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Should UIndy remain a dry campus?

Posted on 10.09.2013

From 2010 to 2012 there were eight liquor law arrests and 230 liquor law violations on the University of Indianapolis campus. Liquor law violations are defined as violations of local laws that prohibit the manufacture, sale, purchase or transportation of alcoholic beverages. This includes furnishing it in an unlawful place. This does not include drunkenness and driving under the influence. A liquor law arrest simply means that that the police were involved in some way.

For being a dry campus those numbers seem awfully high, but let us compare. According to Butler University’s website, they are a wet campus. They also use the term in quotation marks. They expect their students to follow all state laws and policies, but their students are allowed to consume alcohol in their rooms, with the door closed, if they are of age. They are also allowed to drink at University-sponsored events, where alcohol is provided. Butler’s alcohol statistics include 664 liquor law violations and 41 liquor law arrests. In 2012, Butler had 222 liquor law violations.

UIndy is small and almost matches Butler in enrollment. Most people on campus are smart enough not to believe that everyone follows the rules strictly. This shows that UIndy students are responsible when they choose to drink on campus. I think we have proven ourselves responsible enough not to go wild. So this all comes to the crux of one issue:

What is the point of having a dry campus these days?

Ignoring the numbers that we see day-in and day-out about alcohol deaths in the United States and in the world would be difficult and unwise. According to an article in the Huffington Post, alcohol is the killer in four percent of the deaths worldwide. That is more than all AIDS related deaths. According to the same article an estimated 2.5 million people die every year from alcohol related deaths.

The statistics are always scary, but UIndy seems to be scared by just the idea of allowing alcohol on campus. I would love to be proven wrong, but this is what I observe of our rules on alcohol: Having a dry campus may give parents a chance to breathe easier, but it means paranoia for students. It means an eye roll and finger quotes. Students hear “dry campus,” and let their minds race to all the secret parties they can find.

Bringing a wet side to campus would take the edge off students’ wanting to be sneaky to show how silly the rules are. Students could be more open with their RAs or the administration about what safety percautions they need. As a 21-year-old student, I feel scared to go downtown and come back after two beers. I know that my RA is there for me, but what about students who are not as outgoing?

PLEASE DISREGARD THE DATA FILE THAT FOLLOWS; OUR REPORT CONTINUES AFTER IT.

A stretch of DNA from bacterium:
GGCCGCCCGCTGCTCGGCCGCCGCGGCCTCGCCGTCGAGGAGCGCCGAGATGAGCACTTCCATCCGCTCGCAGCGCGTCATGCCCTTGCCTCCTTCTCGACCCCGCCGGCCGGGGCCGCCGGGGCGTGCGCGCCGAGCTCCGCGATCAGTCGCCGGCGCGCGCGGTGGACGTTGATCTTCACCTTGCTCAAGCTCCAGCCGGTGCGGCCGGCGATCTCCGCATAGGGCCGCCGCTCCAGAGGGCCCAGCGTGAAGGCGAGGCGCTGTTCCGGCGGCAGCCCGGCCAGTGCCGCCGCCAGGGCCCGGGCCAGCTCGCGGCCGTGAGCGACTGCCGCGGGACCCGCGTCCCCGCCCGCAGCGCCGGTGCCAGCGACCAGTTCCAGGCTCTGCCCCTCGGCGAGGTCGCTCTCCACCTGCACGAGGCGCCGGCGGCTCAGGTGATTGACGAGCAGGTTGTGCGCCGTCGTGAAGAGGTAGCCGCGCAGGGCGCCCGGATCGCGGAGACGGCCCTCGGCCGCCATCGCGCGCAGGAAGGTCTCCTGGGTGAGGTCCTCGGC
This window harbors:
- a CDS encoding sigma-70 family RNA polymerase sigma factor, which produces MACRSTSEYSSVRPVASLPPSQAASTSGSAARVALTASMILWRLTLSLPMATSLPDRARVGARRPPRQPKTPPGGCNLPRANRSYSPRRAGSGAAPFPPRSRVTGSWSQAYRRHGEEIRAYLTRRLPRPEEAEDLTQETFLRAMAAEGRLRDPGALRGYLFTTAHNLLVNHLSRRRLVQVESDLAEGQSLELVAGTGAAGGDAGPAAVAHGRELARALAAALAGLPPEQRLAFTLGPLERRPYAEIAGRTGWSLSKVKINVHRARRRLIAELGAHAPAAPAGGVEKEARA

We need to eliminate the stigma connected to college drinking. Many universities are successful wet campuses. Without Greek Life here, binge drinking is less likely. If we were a wet campus then students 21 and older coming home with a designated driver who drops them off at the door of the residence hall would feel far less shameful. It would make us less spiteful towards the university’s administration and decrease the need for students to sneak backpacks with alcohol in them onto campus.

No rules will ever eliminate the risks of students who feel a need to binge drink, serve alcohol to minors and drive while intoxicated. But we can make the campus a safer place to drink. Because we are a small school we can have an effective system. We need to start the discussion about what it really means to be a wet campus and how that would work for us. I want us to be safe and have a venue to facilitate safety.

I willingly admit attending parties off campus and I have never once felt unsafe. The people that I am with take to heart every lesson that they have learned from seminars and classes. The only problem we encounter is our fear of returning back to campus.

Dry campuses have had their time and place. And a wet campus does not mean an instant transformation to a party school. It means more effective protection and education for safety. There is an effective system for every place, and UIndy is no different. I don’t want protests. I want people to really think about what it means to have a dry campus.


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